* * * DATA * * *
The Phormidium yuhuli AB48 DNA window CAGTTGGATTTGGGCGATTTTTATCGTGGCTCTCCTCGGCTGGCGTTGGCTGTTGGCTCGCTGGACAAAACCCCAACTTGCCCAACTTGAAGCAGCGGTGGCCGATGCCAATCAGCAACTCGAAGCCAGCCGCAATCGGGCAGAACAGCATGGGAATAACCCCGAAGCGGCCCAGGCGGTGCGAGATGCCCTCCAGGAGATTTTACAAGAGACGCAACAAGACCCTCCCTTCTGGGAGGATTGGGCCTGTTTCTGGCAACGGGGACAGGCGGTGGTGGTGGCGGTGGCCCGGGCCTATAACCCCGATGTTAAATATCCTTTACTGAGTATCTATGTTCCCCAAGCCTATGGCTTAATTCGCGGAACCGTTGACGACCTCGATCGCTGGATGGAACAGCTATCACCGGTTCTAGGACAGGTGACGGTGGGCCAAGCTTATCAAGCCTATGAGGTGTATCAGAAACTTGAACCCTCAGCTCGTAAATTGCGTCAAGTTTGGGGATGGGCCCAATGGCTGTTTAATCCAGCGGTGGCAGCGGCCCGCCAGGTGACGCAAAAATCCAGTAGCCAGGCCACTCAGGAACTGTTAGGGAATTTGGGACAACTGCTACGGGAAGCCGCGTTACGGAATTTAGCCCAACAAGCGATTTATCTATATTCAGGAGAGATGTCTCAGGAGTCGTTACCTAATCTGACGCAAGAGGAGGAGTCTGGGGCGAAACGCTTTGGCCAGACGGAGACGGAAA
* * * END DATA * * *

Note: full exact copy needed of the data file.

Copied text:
The Phormidium yuhuli AB48 DNA window CAGTTGGATTTGGGCGATTTTTATCGTGGCTCTCCTCGGCTGGCGTTGGCTGTTGGCTCGCTGGACAAAACCCCAACTTGCCCAACTTGAAGCAGCGGTGGCCGATGCCAATCAGCAACTCGAAGCCAGCCGCAATCGGGCAGAACAGCATGGGAATAACCCCGAAGCGGCCCAGGCGGTGCGAGATGCCCTCCAGGAGATTTTACAAGAGACGCAACAAGACCCTCCCTTCTGGGAGGATTGGGCCTGTTTCTGGCAACGGGGACAGGCGGTGGTGGTGGCGGTGGCCCGGGCCTATAACCCCGATGTTAAATATCCTTTACTGAGTATCTATGTTCCCCAAGCCTATGGCTTAATTCGCGGAACCGTTGACGACCTCGATCGCTGGATGGAACAGCTATCACCGGTTCTAGGACAGGTGACGGTGGGCCAAGCTTATCAAGCCTATGAGGTGTATCAGAAACTTGAACCCTCAGCTCGTAAATTGCGTCAAGTTTGGGGATGGGCCCAATGGCTGTTTAATCCAGCGGTGGCAGCGGCCCGCCAGGTGACGCAAAAATCCAGTAGCCAGGCCACTCAGGAACTGTTAGGGAATTTGGGACAACTGCTACGGGAAGCCGCGTTACGGAATTTAGCCCAACAAGCGATTTATCTATATTCAGGAGAGATGTCTCAGGAGTCGTTACCTAATCTGACGCAAGAGGAGGAGTCTGGGGCGAAACGCTTTGGCCAGACGGAGACGGAAA